Lab21 targets fungal infections

Personalized medicine company acquires molecular diagnostics firm Myconostica

Lloyd Dunlap
CAMBRIDGE, U.K.—Lab21 Ltd., a personalized medicine andclinical diagnostics company, has made its sixth acquisition in the past twoyears with the purchase of Myconostica Ltd., a molecular diagnostic companyfocusing on the diagnosis of clinically significant fungal infections. Thefinancial terms of the deal were not disclosed.
The acquisition of Myconostica expands Lab21's growingproprietary diagnostic portfolio and will provide the company's first set ofnucleic acid-based assays. It also provides manufacturing capabilities forLab21 from which it plans to further develop and produce its range of newbiomarker assays.
 
In addition to developing global sales of Myconosticaproducts, Lab21 will also be launching the Myconostica fungal testing servicesfrom its new reference laboratory in South Carolina as well as its laboratoryin Cambridge.
 
Current fungal diagnostic tests based on culturingtechniques have significant clinical limitations, and Myconostica says itsmolecular diagnostic approach provides more rapid, sensitive and specificinformation, which together will improve clinical outcomes.
 
"Lab21's growth strategy is based on the classicalacquisition model," says Graham Mullis, Lab21's CEO. "Myconostica has been onour list for two years or more, and we are delighted they are now on board. Thecompany's products complement our infectious diseases portfolio and helpposition the company in a large market where there are significant clinicalchallenges."
 
Mullis notes that his company's newest acquisition will soonannounce two new products and has a facility in South Carolina—nowunmanned—that is available as needed for growth.
 
Myconostica, also based in the United Kingdom, was spun outfrom the University of Manchester. It specializes in rapid molecular diagnostictests for life-threatening fungal infections. Traditional methods for detectingfungal infections are well-documented as being relatively insensitive and slow,Mullis notes. In fact, he states that 50 percent of aspergillosis cases arediagnosed on the mortuary table.
 
Tests provided by Myconostica aim to allow healthcareprofessionals to rapidly identify patients infected and enable clinicians toprescribe appropriate drug therapy via a portfolio of real-time PCR moleculardiagnostic tests for life-threatening fungal infections. As many as 10 millionto 12 million people are at risk for these infections each year in Europe andNorth America alone, Mullis says. Among the worst, Aspergillosis affects leukemia, transplant and corticosteroid-treatedpatients, including asthma and COPD. Pneumocystis affects HIV-infected and AIDSpatients as well as many others with sub-optimal immune symptoms.
 
Myconostica has three CE-marked products on the market inEurope, Canada and Southern Africa, which were launched in 2010 and are capableof running on a wide range of testing platforms. These include a product forextracting fungal DNA from human samples and tests for the detection of Aspergillus and Pneumocystis jirovecii. Lab21 will seek U.S. Food and Drug Administrationapprovals upon review.
 
Mullis also says that commercial discussions withprospective U.S.-based customers are underway, along with plans to seek supporton the distribution side.
 
The privately held company provides diagnostic products andservices and supports blood bank screening, medical diagnostics and drugdiscovery. The products division manufactures immunodiagnostic kits andreagents that are distributed internationally and is focused on infectiousdiseases for the blood-banking and clinical markets. In addition to itscorporate offices in Cambridge and South Carolina, the company has a GMPmanufacturing site in Cambridge and other manufacturing facilities inNewmarket, Camberley and Bridport, U.K.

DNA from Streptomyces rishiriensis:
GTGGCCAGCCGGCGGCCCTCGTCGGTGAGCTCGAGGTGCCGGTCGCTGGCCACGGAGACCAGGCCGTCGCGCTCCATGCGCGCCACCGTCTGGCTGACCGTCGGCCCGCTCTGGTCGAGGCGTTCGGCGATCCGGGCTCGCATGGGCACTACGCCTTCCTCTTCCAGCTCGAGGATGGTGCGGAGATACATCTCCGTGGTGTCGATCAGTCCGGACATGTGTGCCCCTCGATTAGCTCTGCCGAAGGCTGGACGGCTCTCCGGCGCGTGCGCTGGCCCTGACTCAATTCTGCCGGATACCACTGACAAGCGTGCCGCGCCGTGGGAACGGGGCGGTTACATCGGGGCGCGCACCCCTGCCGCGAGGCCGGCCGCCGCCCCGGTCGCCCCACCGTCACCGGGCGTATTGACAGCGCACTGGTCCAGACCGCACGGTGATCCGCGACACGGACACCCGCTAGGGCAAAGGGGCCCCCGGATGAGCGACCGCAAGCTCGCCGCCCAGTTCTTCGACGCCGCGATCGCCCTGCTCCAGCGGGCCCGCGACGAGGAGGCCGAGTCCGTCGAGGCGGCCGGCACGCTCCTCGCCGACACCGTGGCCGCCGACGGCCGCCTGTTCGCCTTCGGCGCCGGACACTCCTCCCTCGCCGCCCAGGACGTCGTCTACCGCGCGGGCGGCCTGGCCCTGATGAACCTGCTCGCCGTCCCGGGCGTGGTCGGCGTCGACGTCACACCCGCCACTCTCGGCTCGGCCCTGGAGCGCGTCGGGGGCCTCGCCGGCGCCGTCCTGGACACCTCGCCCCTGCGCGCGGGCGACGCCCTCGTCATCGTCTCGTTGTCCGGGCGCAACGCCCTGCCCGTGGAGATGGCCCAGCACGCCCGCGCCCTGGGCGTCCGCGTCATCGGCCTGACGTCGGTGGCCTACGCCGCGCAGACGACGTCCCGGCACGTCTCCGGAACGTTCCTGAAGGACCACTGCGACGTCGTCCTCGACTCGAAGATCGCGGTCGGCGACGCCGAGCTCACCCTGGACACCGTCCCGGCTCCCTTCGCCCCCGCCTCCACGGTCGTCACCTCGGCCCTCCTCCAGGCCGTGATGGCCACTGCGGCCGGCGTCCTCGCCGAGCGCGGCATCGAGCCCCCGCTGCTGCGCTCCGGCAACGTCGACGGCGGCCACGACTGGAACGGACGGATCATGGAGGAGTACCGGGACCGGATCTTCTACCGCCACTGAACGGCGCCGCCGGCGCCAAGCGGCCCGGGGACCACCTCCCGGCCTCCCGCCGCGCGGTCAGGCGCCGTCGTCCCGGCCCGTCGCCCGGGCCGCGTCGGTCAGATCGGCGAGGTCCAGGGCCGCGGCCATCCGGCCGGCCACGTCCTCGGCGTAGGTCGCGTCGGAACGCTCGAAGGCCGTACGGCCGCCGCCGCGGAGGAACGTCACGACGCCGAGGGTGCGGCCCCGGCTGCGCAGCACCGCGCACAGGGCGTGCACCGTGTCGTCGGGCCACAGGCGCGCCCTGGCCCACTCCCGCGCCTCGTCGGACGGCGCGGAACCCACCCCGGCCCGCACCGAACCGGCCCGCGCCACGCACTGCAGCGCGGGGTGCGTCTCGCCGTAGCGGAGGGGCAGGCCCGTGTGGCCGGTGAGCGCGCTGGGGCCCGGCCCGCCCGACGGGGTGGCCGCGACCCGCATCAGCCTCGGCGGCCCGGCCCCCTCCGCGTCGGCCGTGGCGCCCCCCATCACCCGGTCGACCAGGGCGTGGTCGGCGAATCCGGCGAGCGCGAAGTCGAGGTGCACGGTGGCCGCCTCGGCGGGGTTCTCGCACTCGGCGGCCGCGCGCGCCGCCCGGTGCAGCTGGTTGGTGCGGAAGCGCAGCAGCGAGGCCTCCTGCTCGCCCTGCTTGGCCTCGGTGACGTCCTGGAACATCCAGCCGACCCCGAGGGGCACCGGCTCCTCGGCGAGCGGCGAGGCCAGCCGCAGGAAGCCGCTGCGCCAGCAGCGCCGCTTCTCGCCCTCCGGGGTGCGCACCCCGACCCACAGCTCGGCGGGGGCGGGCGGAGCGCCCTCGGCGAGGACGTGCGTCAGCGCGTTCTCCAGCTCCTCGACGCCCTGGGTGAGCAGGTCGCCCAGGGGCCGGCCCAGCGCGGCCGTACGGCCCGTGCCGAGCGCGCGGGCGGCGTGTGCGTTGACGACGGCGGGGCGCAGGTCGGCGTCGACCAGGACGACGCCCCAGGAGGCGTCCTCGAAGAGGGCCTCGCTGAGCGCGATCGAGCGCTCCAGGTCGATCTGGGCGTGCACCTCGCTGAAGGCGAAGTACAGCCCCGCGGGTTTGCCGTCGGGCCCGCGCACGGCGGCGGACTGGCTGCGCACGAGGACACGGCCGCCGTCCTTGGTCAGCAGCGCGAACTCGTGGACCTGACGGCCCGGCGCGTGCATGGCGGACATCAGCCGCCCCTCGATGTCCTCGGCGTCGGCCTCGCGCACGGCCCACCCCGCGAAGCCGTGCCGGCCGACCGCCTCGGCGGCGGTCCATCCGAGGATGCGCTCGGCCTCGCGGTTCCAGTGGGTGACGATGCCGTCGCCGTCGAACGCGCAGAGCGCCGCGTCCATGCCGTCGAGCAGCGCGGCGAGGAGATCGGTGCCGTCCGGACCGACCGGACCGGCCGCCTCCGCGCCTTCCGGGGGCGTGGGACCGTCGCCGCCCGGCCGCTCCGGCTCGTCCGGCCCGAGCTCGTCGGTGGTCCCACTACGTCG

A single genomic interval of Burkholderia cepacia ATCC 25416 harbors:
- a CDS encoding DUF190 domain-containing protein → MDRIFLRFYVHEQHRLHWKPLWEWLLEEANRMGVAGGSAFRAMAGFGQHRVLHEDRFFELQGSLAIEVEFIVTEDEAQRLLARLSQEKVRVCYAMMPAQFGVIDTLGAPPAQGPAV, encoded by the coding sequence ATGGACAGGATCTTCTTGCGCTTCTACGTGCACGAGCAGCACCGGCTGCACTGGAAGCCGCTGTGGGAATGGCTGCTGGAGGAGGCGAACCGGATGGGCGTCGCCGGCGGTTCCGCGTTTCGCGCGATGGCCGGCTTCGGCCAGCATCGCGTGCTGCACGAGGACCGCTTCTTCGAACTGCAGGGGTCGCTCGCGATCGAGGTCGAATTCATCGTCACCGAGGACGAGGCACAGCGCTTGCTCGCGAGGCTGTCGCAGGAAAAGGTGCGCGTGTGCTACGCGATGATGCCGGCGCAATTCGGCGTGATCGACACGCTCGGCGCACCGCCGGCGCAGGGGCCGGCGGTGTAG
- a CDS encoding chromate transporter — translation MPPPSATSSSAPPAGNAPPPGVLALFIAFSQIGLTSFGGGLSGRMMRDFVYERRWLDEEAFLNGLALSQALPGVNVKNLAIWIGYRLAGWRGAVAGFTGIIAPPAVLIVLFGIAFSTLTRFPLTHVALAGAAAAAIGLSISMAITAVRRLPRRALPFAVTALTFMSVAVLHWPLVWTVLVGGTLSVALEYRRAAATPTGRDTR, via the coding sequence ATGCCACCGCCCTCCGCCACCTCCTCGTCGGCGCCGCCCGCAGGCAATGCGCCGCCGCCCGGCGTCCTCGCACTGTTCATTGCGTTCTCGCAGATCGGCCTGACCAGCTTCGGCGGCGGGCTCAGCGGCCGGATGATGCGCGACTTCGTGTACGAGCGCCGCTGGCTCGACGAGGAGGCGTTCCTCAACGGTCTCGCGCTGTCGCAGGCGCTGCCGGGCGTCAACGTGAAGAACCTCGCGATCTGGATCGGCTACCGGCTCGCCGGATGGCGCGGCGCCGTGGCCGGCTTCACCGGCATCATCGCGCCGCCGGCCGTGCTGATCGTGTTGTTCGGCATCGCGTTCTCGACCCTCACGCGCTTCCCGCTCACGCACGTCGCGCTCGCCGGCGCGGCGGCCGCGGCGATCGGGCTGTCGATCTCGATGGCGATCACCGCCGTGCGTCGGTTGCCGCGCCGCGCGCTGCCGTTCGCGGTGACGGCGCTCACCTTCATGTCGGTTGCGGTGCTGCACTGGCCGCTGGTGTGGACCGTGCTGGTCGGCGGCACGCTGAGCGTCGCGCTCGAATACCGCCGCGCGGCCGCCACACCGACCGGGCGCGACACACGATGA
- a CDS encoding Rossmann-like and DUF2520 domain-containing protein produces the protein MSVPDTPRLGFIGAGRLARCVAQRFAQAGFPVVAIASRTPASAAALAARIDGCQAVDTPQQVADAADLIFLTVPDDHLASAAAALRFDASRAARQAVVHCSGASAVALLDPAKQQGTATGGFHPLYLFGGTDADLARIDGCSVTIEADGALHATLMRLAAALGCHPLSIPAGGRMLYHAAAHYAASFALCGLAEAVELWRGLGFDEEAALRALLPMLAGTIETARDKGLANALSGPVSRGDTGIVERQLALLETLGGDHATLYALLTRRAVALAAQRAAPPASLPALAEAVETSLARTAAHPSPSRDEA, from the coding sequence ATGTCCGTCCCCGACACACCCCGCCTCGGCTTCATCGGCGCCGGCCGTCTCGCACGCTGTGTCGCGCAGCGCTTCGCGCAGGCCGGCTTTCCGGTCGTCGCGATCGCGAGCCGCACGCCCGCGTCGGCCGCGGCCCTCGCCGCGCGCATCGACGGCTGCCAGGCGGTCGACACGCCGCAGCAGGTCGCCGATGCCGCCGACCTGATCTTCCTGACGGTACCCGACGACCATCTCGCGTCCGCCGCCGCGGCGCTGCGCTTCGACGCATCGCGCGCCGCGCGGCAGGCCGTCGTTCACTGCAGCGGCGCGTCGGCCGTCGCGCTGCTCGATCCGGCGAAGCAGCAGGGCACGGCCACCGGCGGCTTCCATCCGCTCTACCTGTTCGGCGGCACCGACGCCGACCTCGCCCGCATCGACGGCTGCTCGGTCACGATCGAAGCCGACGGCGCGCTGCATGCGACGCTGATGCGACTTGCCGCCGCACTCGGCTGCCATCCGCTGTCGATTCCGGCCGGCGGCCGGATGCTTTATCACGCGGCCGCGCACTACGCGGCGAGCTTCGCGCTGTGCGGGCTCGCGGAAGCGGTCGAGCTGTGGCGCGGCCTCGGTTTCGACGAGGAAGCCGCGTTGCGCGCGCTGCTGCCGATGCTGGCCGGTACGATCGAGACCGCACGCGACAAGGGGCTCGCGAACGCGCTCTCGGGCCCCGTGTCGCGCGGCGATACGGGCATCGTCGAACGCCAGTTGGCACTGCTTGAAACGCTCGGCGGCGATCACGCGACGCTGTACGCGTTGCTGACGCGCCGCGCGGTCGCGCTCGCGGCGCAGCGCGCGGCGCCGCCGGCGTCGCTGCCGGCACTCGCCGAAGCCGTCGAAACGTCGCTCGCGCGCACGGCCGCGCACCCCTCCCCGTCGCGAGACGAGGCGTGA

Speaking about the transaction, Prof. David Denning of theUniversity Hospital of South Manchester, founder and chief medical officerof Myconostica, says, "We have developed fast and sensitive moleculardiagnostics for life-threatening fungal infections such as Aspergillosis and Pneumocystis pneumonia that will transform patient care for theseinfections. Fungal infections are frequently under-diagnosed using currentdiagnostic methods and are much more common than realized. The global reach ofLab21's operations will extend the availability of Myconostica's products tomany more clinicians. I look forward to working with Lab21 to further developthe evidence base demonstrating the great clinical value of molecular testingfor fungi, as is routine for viruses."
 


Lab21 focuses on diagnostic tests with MicrogenBioproducts acquisition
 
CAMBRIDGE, U.K.—Lab21 Ltd. last month also announced theacquisition of Microgen Bioproducts Ltd., a U.K.-based company specializing inthe development, manufacture and sale of diagnostic tests to identify diseasesand organisms that pose a threat to health.
 
Financial terms of the acquisition were not disclosed. Lab21said Microgen's expertise in microbiological assay development andcommercialization complements its diagnostics portfolio, particularly in theinfectious disease market, and provides further expansion of its distributionchannel in key territories such as the United States, United Kingdom, Europeand Asia.
 
"Microgen Bioproducts is a well-established and profitablebusiness which will significantly contribute to our growth plans in our coreproducts division," said Graham Mullis, CEO of Lab21, in a statement. "Thisacquisition highlights Lab21's commitment to continuing its exciting roll-upstrategy and we expect to bring other high-quality acquisitions into the groupduring 2011.
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Lloyd Dunlap

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